Don’t Forget…

If you’ve signed up for Mindful Mondays, the time has changed to 11:00 a.m. EST (8:00 a.m. PST). This opportunity is for whole families to join together and prepare their bodies, minds, hearts and spirits for the learning week ahead. Bring your children or teens! Or if you are a professional who works with families or an educator supporting remote learning, join to gain a model you can use for your own work with children! See you there!

If you still want to join, there’s a sign up on the site (look for the Mindful Mondays post!) and you’ll be sent a Zoom link to connect. And for those who are unable to join live, you’ll be sent the recording.

Hope it’s a week of safe, healthy and rich learning experiences for you and your family!

Daily Feelings Temperature Checks

Though my family is not entering a school building each day and attempting to assess any signs of illness in ourselves or our child each day, we are going to school — at home. And we do need to check each of our temperatures as a matter of routine for our emotional wellness. No matter what shape or form your school year is taking, no one is escaping that low level of anxiety that lives right under the skin. Each of our worries is personal and unique but the social, political, health, environmental and economic crises of the moment are impacting us all. 

That anxiety that is a nagging companion may just be hindering our ability to be effective. We may struggle to bring our full patience and support to our children who are remote learning. And our children may struggle to bring their full attention to the learning that teachers are trying to facilitate. Indeed teachers are facing daily their own hosts of concerns. So our ability to learn in this context can be compromised considerably if we do not take steps to support our emotional well-being. 

First, it’s helpful to understand anxiety and put it into context. The threat response we feel is a critical function of our nervous system including our brain heightening our focus to the danger around us. In this time of sustained crisis, we can count on those feelings to support our ability to protect ourselves and our loved ones when we are going out in public and need to take safety measures for many, to avoid illness, for many, to keep careers alive and income flowing, and for many, to assert the need for social and racial justice.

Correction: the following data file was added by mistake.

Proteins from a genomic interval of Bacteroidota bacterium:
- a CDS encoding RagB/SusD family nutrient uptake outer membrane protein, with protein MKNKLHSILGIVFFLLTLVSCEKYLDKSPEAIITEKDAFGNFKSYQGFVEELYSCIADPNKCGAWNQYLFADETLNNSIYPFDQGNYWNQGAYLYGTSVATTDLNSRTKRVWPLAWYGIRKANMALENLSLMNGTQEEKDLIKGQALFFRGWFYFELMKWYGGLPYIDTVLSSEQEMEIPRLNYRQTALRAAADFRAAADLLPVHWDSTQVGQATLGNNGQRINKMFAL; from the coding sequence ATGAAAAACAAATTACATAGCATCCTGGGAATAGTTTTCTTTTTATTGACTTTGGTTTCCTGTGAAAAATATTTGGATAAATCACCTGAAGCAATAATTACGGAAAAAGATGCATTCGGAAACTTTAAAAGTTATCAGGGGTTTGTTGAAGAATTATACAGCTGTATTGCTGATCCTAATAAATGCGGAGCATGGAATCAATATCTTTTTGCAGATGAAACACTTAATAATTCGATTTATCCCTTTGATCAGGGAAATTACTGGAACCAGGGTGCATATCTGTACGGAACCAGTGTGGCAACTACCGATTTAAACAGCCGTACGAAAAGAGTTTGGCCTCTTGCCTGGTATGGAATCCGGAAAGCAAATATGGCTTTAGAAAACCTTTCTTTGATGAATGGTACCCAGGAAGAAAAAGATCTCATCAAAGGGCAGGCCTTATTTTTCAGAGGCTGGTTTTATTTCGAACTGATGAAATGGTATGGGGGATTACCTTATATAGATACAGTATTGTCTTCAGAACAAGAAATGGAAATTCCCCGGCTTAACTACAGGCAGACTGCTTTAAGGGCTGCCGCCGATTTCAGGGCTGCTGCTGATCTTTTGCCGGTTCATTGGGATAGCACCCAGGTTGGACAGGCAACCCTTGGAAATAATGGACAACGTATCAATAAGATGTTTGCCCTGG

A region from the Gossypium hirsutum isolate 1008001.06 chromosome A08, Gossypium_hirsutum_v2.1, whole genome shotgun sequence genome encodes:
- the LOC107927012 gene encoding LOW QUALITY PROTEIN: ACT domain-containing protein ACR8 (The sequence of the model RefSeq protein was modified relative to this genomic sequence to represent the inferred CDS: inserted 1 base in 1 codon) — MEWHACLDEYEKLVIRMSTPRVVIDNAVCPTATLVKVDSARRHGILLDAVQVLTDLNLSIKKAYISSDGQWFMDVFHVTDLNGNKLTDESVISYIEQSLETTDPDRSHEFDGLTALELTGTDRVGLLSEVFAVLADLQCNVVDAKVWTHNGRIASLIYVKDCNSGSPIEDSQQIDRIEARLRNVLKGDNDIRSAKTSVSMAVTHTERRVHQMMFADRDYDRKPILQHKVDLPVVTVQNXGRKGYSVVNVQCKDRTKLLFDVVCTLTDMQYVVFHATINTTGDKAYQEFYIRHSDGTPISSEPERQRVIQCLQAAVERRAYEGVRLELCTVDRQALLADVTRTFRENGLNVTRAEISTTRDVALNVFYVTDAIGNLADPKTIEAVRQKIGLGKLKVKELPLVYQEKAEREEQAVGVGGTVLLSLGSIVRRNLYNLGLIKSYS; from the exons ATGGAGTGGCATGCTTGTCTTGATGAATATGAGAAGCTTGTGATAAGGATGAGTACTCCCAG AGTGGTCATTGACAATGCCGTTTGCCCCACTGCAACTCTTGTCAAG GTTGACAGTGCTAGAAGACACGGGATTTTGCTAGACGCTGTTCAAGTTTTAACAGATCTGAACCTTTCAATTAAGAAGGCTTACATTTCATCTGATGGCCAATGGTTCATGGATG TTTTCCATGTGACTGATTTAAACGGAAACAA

Authentic learning requires trust and caring relationships. When ethnographer Angela Valenzuela interviewed and carefully listened to immigrants in Texas – Mexican-American parents and students – and dug into the meaning of the Spanish word “educacion,” (in English: education) they understood it to mean “caring before learning.”

This means that teachers whether they are teaching through masks or through a screen, whether they are affiliated with a school or serve as teacher and parents/caregivers too, all need to create a sense of care in the learning environment. Children and teens need to feel seen, heard and valued. In fact, we all do if we are going to get through the work at hand, internalize the valuable lessons of the moment and learn to thrive in this challenging time.

This is my twelve-year-old son’s favorite way to check in with our family.

Here are a couple of temperature check tools. Using post notes works well because emotions change with the ebb and flow of the day and these charts are able to change as the days go by. Encourage family members or students to add new words as they come to better understand the complexity of their feelings and the fact that we often have multiple and sometimes, contradictory feelings at once.

Instituting a feelings check-in as a regular part of your morning routine can promote your child’s ability to self-regulate throughout their school day. In naming their emotions, they are seeking understanding from other family members and are sharing what is truly going on inside. Rather than shoving it down and holding onto it, they express what’s in their hearts and don’t have to hold so tight to the secret of those big feelings. Over time, they’ll grow more comfortable with articulating their emotions adding to their resilience.

This is just one simple step you can take in family life to build trust between family members and promote emotional intelligence in your children. Wishing you emotional well-being this back to school season!